On a clear morning last October, Mike Whiter woke up, rolled a joint, and took the Broad Street Line from South Philly to City Hall. Standing in the building's airy courtyard, he lit up and took a few puffs - and promptly was handed a ticket.

It was the first citation, and a ceremonial kick-off of sorts, after the city decriminalized possession and use of small amounts of marijuana. In the year since the law took effect, arrests have fallen nearly 75 percent.

But the police aren't making up for the drop by doling out tickets. Arrests and citations combined are still 42 percent below the total arrests made by the department in the same time last year, which some say signals a waning interest from the police in penalizing use of the drug.

"Since I got my ticket, I have not received a ticket," said Whiter, 39, an Iraq War veteran who was medically discharged, uses cannabis to treat post-traumatic stress disorder, and said he smokes daily, often outside. "And I haven't seen anyone else receive a ticket."

The law - which made possession of 30 grams or less of marijuana punishable by a $25 fine, and public use by a $100 fine - took effect Oct. 20, 2014. It was championed by then-Councilman Jim Kenney, who went on to make it a cornerstone of his successful bid for the Democratic mayoral nomination.

The law change was controversial, and for Kenney, politically risky, as he fought for the signature of a hesitant Mayor Nutter and the support of Police Commissioner Charles H. Ramsey, who initially vowed his department would continue making arrests before pledging to abide by the new rules.

That hasn't dissuaded Kenney, who has acknowledged his own past pot use, from wanting to push the envelope on the drug even further.

In a recent interview, Kenney said that, if elected mayor, he would give the legislation six more months to sink in, then take a hard look at changes. Among his first priorities: expunging the records of those arrested before the law took effect. Kenney is determined that individuals aren't left with a burdensome criminal record over what is increasingly viewed as a minor infraction.

Complete legalization would be Kenney's ideal, but he said he is hesitant to make that a priority with the state legislature when issues such as school funding still hang in the balance.

"My goal is zero arrests," Kenney said. "I think it's worked here and in other cities."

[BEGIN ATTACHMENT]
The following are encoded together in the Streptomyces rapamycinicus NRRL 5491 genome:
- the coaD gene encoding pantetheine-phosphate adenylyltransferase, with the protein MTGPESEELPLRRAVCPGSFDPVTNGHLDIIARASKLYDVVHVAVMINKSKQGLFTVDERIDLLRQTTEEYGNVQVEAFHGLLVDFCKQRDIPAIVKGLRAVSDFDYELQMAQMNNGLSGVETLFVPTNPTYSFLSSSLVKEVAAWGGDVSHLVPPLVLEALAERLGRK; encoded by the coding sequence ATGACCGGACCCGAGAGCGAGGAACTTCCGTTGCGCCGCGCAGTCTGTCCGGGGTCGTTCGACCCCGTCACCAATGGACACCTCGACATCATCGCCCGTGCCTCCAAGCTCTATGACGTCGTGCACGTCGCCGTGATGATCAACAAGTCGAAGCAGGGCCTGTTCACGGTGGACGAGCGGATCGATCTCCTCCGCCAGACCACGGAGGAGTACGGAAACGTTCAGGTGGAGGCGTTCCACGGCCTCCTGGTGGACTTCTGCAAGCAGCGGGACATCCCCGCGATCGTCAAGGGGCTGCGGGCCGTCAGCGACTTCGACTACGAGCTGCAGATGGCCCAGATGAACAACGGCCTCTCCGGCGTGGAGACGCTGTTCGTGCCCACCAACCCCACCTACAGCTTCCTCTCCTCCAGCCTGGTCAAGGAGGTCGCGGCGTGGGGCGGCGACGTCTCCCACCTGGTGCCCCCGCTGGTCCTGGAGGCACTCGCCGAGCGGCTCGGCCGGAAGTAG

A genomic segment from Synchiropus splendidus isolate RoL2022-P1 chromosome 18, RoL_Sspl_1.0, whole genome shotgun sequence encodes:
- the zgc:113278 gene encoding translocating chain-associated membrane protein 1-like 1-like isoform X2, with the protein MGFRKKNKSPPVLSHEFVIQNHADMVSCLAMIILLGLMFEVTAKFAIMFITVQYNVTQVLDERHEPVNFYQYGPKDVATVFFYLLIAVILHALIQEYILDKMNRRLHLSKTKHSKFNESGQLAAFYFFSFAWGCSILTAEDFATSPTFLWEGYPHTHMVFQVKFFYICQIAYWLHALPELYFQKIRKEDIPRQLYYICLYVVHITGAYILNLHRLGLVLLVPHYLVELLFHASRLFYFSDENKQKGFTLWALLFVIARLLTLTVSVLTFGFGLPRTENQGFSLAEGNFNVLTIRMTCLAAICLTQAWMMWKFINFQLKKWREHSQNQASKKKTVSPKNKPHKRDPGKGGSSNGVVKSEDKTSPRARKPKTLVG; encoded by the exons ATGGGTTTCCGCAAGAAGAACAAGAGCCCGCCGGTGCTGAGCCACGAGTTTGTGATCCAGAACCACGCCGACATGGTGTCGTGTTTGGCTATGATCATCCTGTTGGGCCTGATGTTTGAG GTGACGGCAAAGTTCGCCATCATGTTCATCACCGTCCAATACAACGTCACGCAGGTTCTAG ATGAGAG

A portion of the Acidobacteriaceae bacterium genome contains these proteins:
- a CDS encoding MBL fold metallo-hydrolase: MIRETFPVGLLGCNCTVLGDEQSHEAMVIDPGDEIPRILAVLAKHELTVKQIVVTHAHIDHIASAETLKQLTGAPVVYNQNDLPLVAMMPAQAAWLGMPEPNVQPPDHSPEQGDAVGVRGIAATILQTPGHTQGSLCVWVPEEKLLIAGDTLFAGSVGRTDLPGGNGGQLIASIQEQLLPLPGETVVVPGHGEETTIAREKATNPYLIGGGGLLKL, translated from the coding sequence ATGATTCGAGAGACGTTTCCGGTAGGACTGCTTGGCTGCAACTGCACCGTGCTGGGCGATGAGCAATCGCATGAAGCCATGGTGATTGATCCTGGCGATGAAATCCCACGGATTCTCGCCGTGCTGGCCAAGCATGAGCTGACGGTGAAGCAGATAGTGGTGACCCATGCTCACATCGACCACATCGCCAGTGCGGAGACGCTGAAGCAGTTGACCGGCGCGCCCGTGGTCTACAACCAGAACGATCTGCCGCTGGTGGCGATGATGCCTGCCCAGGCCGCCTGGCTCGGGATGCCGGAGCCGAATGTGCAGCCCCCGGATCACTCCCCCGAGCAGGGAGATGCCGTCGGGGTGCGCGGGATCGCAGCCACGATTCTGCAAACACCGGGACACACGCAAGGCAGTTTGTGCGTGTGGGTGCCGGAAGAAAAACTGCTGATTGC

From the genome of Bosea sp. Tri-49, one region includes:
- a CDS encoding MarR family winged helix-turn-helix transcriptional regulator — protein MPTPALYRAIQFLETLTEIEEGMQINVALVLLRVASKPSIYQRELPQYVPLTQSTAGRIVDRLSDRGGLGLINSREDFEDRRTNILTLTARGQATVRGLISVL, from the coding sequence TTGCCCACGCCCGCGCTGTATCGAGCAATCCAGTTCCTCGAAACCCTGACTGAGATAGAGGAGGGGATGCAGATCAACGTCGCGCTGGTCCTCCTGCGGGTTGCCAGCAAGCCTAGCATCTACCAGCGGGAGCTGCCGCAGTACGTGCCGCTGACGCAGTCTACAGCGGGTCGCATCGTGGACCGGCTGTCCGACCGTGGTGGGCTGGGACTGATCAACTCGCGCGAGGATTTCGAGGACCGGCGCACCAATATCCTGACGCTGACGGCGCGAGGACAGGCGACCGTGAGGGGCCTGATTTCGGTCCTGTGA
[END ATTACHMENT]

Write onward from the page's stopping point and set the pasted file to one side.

Not everyone is as eager to see the law become even less stringent. Ramsey, for one, said a year later, his feelings haven't changed much.

"I was not real high on that," Ramsey said. "No pun intended. . . . As it deals with the issue of drugs, I have concerns that there needs to be more emphasis on prevention and treatment. And I would like to see more done in that area."

Lt. John Stanford, the department's spokesman, said he's less willing than some to attribute the drop in overall arrests and citations to a waning of interest in marijuana possession from officers on the street.

He said the department has started accepting more juveniles caught with marijuana into a diversionary program, which could account for some of the drop. Some of it, he said, might be because officers are prioritizing other crimes.

"It's not the biggest challenge on our plate," he said. "In some of our areas, we're going to be focused more on shootings and robberies. Marijuana may take a backseat in those situations."

In cases where officers do issue citations, the tickets can either be paid or appealed. Only 17 have been appealed, according to Paula Weiss, executive director of the office of administrative review.

A challenge, it seems, is getting people to pay their tickets. Only about a quarter have done that, less than half the payment rate seen with other kinds of citations handled by the office, mostly property violations such as failure to recycle or to put out trash properly, Weiss said.

While that office has seen less compliance with payment of marijuana tickets, another city department has seen higher compliance in regards to marijuana arrests since decriminalization took effect.

Derek Riker, chief of diversion courts at the Philadelphia District Attorney's Office, said those arrested for possessing marijuana and accepted into the office's diversionary program are completing the program at a higher rate than before.

"It seems people who do get arrested for weed are taking it a little more seriously and making a bit more of an effort," he said. "I think because they're surprised they're getting arrested, because everyone else is getting a ticket."

That program allows people to have their case dismissed if they pay a $200 fine and attend a class at the community justice center. With overall arrests down, Riker said, his office is handling about a dozen marijuana-related cases weekly, compared with about 55 before decriminalization.

That means fewer classes, one way the city has saved money due to the drop in arrests. But city officials and Kenney said they were unable to quantify the total savings so far. Kenney said tha,t if elected, he would commission a study on how much decriminalization has saved the city. Until then, he's quantifying the impact in a different way.

"I'll probably never meet the number of young people that have not run into trouble because of this," he said. "But I wish them well and hope they can move on and get their lives together."